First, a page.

Bill to strip transgender Iowans of rights dead on arrival

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Iowa State Capitol in Des Moines. (Image by David Mark from Pixabay)

DES MOINES — A bill that would have removed transgender people from the state’s civil rights law was stopped before it even got to a subcommittee.

The Associated Press reported on Thursday that State Rep. Steven Holt, Repubilican chairman of the state House Judiciary Committee, would not allow the bill to move forward.

“It’s dead,” Holt told the AP. “It just would have had a lot of unintended consequences.”

The bill, HF 2164, was released just the day before. It had been condemned by LGBTQ rights groups immediately.

The AP said that gender identity was added by lawmakers in 2007 when Democrats regained control of the Iowa legislature and held the governor’s office with the election of Gov. Chet Culver.

Only the anti-choice and anti-LGBTQ organization The Family Leader had signaled support for the bill. The AP reported that the state public employee union had opposed it with several other groups.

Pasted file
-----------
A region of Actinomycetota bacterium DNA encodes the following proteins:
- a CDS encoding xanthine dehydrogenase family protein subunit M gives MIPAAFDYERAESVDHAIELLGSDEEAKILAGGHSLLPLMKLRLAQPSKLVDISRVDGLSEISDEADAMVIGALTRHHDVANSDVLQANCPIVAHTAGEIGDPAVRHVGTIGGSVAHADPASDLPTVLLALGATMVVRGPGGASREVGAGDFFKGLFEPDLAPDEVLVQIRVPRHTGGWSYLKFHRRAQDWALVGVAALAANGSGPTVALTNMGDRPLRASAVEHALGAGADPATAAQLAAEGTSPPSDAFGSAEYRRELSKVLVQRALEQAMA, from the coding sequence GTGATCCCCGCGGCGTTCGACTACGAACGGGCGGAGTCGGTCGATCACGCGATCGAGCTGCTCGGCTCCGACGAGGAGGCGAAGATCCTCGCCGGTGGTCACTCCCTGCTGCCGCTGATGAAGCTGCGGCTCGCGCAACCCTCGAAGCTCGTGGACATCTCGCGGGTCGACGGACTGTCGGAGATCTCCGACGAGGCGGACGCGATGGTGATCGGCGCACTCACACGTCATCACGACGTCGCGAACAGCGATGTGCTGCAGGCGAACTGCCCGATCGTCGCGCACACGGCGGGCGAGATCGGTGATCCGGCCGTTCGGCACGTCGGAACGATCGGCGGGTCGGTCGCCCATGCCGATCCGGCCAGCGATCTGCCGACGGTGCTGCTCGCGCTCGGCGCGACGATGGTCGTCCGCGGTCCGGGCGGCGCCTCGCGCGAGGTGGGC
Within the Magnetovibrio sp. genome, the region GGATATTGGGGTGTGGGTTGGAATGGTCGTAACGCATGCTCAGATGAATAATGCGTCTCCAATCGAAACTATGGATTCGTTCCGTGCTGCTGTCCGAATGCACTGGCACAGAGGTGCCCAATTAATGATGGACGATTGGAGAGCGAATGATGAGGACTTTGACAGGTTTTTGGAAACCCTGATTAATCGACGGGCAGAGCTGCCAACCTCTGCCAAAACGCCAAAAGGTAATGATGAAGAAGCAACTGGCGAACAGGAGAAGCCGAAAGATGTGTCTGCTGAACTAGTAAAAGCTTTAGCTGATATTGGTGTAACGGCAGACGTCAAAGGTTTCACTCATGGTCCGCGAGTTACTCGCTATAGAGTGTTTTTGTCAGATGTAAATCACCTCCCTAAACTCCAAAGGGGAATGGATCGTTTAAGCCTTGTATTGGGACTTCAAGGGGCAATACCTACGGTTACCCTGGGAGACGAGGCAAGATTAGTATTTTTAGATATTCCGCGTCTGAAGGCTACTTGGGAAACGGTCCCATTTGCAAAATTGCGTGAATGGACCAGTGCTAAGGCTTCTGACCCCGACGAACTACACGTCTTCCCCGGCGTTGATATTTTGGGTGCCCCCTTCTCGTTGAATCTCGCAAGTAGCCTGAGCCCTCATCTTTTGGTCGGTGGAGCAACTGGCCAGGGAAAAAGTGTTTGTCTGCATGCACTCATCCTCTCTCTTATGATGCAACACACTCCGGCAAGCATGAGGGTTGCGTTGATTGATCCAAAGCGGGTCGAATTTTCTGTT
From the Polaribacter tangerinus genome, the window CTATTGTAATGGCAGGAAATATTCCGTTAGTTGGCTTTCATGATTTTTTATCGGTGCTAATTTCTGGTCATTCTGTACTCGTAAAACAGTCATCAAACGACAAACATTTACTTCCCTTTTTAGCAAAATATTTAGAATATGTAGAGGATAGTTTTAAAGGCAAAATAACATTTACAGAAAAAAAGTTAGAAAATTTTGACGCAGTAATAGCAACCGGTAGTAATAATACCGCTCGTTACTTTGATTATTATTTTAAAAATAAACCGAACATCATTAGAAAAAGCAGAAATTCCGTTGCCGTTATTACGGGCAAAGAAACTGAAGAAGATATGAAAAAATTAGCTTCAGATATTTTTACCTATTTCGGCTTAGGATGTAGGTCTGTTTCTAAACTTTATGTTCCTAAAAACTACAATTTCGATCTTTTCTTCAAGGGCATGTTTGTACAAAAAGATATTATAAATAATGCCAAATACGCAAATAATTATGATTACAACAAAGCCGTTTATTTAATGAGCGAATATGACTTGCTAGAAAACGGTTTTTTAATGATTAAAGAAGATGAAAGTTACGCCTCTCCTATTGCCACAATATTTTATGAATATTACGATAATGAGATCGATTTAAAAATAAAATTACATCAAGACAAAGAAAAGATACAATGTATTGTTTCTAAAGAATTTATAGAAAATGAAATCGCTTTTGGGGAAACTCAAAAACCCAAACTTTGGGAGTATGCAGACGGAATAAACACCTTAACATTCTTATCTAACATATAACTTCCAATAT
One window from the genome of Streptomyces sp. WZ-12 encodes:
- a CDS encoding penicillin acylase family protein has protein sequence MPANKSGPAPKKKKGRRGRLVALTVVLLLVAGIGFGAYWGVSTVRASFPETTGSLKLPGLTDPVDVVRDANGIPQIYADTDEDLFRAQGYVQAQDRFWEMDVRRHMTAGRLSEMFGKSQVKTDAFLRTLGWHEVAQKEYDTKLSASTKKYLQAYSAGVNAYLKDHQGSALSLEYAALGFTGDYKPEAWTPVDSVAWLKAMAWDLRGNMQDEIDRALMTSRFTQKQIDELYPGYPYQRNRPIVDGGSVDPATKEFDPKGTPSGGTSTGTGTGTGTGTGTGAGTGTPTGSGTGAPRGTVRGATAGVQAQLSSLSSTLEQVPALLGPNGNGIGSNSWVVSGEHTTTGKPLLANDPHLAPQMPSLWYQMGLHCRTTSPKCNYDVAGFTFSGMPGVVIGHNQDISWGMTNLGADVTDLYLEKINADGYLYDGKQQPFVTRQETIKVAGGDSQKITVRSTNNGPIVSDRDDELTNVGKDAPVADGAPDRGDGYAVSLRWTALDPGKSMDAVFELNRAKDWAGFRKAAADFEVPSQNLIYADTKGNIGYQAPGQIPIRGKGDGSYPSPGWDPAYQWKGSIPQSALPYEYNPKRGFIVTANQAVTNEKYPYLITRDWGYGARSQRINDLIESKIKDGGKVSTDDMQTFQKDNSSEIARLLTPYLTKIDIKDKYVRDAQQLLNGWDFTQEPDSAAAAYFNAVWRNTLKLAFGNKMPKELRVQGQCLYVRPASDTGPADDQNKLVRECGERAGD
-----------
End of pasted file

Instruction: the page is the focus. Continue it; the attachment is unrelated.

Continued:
The bill had been sponsored by state reps ean Fisher, Anne Osmundson, Terry Baxter, Tedd Gassman, Thomas Gerhold, Phil Thompson, Tom Jeneary, Skyler Wheeler, and Sandy Salmon.

According to the AP, Fisher had sponsored the bill to address a “whole host of issues” that don’t seem to exist in Iowa. Those issues include transgender women being transferred to women’s prisons and transgender women participating in women’s sports. He was also reportedly worried about a court decision last year that would have required Iowa Medicaid to cover transition-related healthcare. The state then passed a law that explicitly said Medicaid would not cover transition. That law is still being challenged in the courts, the AP said.

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